Choosing the Right Cup Size for Your Breast Augmentation
When you decide to have breast augmentation surgery, one of the first things you’ll think about is the potential size and shape of your new breasts. As there’s a lot of information to consider, we’ve put together a guide to help you choose the right implants for your body, so you’ll have no regrets later.
Breast implant size is measured in ccs, not cup size
It’s important to know how breast implant size relates to cup size, as they’re not quite the same.
When you’re fitted for a bra, you’ll be measured:
- around your rib cage, under your breasts (your band size)
- around the fullest part of your breasts (your bust size)
Subtract the band size from the bust size and the difference in inches is your cup size. In other words, it’s a figure to show how much bigger your breasts are than your rib cage.
|Difference between band size and bust size||Cup size|
|Less than 1 inch||AA|
Cup sizes range from AA to L in the UK and each cup size goes up by one inch, as shown in the table.
Although cup sizes are meant to offer a standard guide, they can actually vary quite widely between high-street shops. A D‑cup in Marks and Spencer’s will be different to a D-cup in John Lewis, for example.
Telling your surgeon you’d like D-cup breasts gives them a vague idea of the size you want, but it will only be vague.
If you’ve done some research into implants, you’ll have come across the term ‘cc’ already. It stands for cubic centimetres and is how an implant’s size (its volume) is measured. Think of volume as the amount of artificial breast tissue the implant would provide.
As a very general guide, going up one cup size equates to a 130–150cc increase in the size of your breasts.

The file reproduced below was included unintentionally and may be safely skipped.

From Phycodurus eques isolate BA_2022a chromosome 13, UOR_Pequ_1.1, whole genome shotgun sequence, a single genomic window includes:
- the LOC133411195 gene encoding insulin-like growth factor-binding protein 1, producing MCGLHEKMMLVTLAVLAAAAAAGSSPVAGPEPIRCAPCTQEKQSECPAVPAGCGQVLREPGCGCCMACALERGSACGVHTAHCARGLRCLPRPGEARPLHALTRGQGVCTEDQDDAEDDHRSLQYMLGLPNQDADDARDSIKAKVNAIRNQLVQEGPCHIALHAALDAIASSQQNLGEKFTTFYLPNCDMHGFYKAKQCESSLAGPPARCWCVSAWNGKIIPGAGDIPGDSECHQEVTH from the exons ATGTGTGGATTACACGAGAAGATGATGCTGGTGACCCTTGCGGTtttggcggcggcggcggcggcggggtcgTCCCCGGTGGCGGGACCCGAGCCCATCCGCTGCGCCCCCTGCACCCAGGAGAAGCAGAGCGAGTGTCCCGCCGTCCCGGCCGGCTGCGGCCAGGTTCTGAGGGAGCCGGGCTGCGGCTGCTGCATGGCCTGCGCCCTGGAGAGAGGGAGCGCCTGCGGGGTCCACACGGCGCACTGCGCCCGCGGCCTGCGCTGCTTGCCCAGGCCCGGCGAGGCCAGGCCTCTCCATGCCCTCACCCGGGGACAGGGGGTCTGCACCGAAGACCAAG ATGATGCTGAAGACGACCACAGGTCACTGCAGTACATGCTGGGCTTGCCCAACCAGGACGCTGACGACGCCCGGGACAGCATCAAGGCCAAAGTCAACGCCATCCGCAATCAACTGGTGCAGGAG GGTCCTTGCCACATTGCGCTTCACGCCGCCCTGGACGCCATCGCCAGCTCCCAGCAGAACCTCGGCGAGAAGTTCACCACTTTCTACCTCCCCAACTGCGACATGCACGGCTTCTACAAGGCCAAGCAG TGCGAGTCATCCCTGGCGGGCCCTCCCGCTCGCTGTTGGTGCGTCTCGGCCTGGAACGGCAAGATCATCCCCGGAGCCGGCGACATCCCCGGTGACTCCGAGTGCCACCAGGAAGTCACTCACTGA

But in the same way that referring to cup size doesn’t properly convey how your breast augmentation would look, neither does talking purely in ccs. The effect of any implant will vary from patient to patient, and will depend on the current size of your breasts and your stature.
Trying different sizes of implant
When you attend a consultation, your surgeon will allow you to sample different-sized implants by wearing them in your bra. They have special implant sizing kits for this purpose. If you want to get a feel for the size you’d like before you visit your surgeon, you can try the rice test.
The rice test
- Put on a sports bra that fits your chest size but is the cup size you think you’d like to be (for example, if you’re 32B and want to go up approximately two cup sizes, put on a 32D).
- Fill freezer/sandwich bags or an old stocking with different volumes of rice. One ounce of rice is 30cc. Make sure there’s no air in the bags and don’t pack the rice in too tightly.
- Wear these in your bra with different clothes to see which one looks and feels best.
A good range of sizes to try is 225cc, 250cc, 275cc, 300cc etc. up to the size you prefer. Your surgeon should be able to tell you the best range for you.
Breast implants come in two shapes, round and teardrop.
Round implants are the traditional shape and the choice for most women because of how they create round and well-proportioned breasts. Teardrop implants come in a range of teardrop (oval) shapes, which gives the surgeon greater flexibility in matching the implant to your body and the shape of breast you want.
|Round implants||Create round and well-proportioned breasts Allow for a smooth implant shell to be used, which avoids rippling in the skin More fluid in their shape, with more natural movement and position|